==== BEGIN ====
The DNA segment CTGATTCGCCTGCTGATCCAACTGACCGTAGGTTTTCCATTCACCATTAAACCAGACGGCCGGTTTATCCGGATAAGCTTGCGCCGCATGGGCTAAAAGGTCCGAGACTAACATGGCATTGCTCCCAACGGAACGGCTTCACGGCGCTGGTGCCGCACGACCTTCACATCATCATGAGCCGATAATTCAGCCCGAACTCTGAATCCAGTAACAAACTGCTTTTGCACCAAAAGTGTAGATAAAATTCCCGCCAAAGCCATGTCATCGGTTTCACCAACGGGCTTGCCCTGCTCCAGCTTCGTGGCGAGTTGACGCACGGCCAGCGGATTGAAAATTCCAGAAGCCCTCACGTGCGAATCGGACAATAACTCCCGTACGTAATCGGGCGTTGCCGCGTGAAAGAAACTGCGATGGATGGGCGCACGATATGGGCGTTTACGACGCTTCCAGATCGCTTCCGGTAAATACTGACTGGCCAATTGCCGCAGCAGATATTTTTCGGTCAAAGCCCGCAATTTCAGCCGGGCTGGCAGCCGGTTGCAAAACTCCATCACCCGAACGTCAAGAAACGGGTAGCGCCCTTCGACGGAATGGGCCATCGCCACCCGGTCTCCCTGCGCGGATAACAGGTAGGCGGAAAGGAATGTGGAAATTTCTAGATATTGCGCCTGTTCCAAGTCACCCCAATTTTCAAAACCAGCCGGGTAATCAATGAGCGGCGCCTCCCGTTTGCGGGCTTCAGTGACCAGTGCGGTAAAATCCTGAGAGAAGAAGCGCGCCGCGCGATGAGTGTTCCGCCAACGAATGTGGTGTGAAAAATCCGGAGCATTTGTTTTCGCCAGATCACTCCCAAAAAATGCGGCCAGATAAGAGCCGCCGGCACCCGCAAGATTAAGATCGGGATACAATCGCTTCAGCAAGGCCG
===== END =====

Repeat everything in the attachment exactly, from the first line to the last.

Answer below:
The DNA segment CTGATTCGCCTGCTGATCCAACTGACCGTAGGTTTTCCATTCACCATTAAACCAGACGGCCGGTTTATCCGGATAAGCTTGCGCCGCATGGGCTAAAAGGTCCGAGACTAACATGGCATTGCTCCCAACGGAACGGCTTCACGGCGCTGGTGCCGCACGACCTTCACATCATCATGAGCCGATAATTCAGCCCGAACTCTGAATCCAGTAACAAACTGCTTTTGCACCAAAAGTGTAGATAAAATTCCCGCCAAAGCCATGTCATCGGTTTCACCAACGGGCTTGCCCTGCTCCAGCTTCGTGGCGAGTTGACGCACGGCCAGCGGATTGAAAATTCCAGAAGCCCTCACGTGCGAATCGGACAATAACTCCCGTACGTAATCGGGCGTTGCCGCGTGAAAGAAACTGCGATGGATGGGCGCACGATATGGGCGTTTACGACGCTTCCAGATCGCTTCCGGTAAATACTGACTGGCCAATTGCCGCAGCAGATATTTTTCGGTCAAAGCCCGCAATTTCAGCCGGGCTGGCAGCCGGTTGCAAAACTCCATCACCCGAACGTCAAGAAACGGGTAGCGCCCTTCGACGGAATGGGCCATCGCCACCCGGTCTCCCTGCGCGGATAACAGGTAGGCGGAAAGGAATGTGGAAATTTCTAGATATTGCGCCTGTTCCAAGTCACCCCAATTTTCAAAACCAGCCGGGTAATCAATGAGCGGCGCCTCCCGTTTGCGGGCTTCAGTGACCAGTGCGGTAAAATCCTGAGAGAAGAAGCGCGCCGCGCGATGAGTGTTCCGCCAACGAATGTGGTGTGAAAAATCCGGAGCATTTGTTTTCGCCAGATCACTCCCAAAAAATGCGGCCAGATAAGAGCCGCCGGCACCCGCAAGATTAAGATCGGGATACAATCGCTTCAGCAAGGCCG